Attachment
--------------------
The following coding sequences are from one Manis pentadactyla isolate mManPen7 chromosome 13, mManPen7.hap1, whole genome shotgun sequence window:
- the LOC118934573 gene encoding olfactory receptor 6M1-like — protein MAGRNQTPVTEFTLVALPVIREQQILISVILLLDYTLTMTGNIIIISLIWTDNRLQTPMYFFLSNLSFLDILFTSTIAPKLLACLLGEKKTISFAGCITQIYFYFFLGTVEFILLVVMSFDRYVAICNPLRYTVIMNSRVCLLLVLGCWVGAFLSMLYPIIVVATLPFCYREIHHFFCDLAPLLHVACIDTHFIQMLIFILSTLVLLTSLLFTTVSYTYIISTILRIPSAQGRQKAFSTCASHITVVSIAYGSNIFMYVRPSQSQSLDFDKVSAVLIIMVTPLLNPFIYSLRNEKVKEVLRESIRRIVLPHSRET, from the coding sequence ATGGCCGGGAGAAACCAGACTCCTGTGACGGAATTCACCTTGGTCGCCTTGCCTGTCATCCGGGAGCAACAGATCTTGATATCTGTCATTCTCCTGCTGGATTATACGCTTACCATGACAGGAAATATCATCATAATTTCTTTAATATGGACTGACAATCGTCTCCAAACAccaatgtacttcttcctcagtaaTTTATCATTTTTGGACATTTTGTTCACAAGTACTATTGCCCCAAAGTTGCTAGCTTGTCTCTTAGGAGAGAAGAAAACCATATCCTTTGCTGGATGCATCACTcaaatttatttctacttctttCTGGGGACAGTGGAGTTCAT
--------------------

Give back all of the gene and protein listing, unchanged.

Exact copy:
The following coding sequences are from one Manis pentadactyla isolate mManPen7 chromosome 13, mManPen7.hap1, whole genome shotgun sequence window:
- the LOC118934573 gene encoding olfactory receptor 6M1-like — protein MAGRNQTPVTEFTLVALPVIREQQILISVILLLDYTLTMTGNIIIISLIWTDNRLQTPMYFFLSNLSFLDILFTSTIAPKLLACLLGEKKTISFAGCITQIYFYFFLGTVEFILLVVMSFDRYVAICNPLRYTVIMNSRVCLLLVLGCWVGAFLSMLYPIIVVATLPFCYREIHHFFCDLAPLLHVACIDTHFIQMLIFILSTLVLLTSLLFTTVSYTYIISTILRIPSAQGRQKAFSTCASHITVVSIAYGSNIFMYVRPSQSQSLDFDKVSAVLIIMVTPLLNPFIYSLRNEKVKEVLRESIRRIVLPHSRET, from the coding sequence ATGGCCGGGAGAAACCAGACTCCTGTGACGGAATTCACCTTGGTCGCCTTGCCTGTCATCCGGGAGCAACAGATCTTGATATCTGTCATTCTCCTGCTGGATTATACGCTTACCATGACAGGAAATATCATCATAATTTCTTTAATATGGACTGACAATCGTCTCCAAACAccaatgtacttcttcctcagtaaTTTATCATTTTTGGACATTTTGTTCACAAGTACTATTGCCCCAAAGTTGCTAGCTTGTCTCTTAGGAGAGAAGAAAACCATATCCTTTGCTGGATGCATCACTcaaatttatttctacttctttCTGGGGACAGTGGAGTTCAT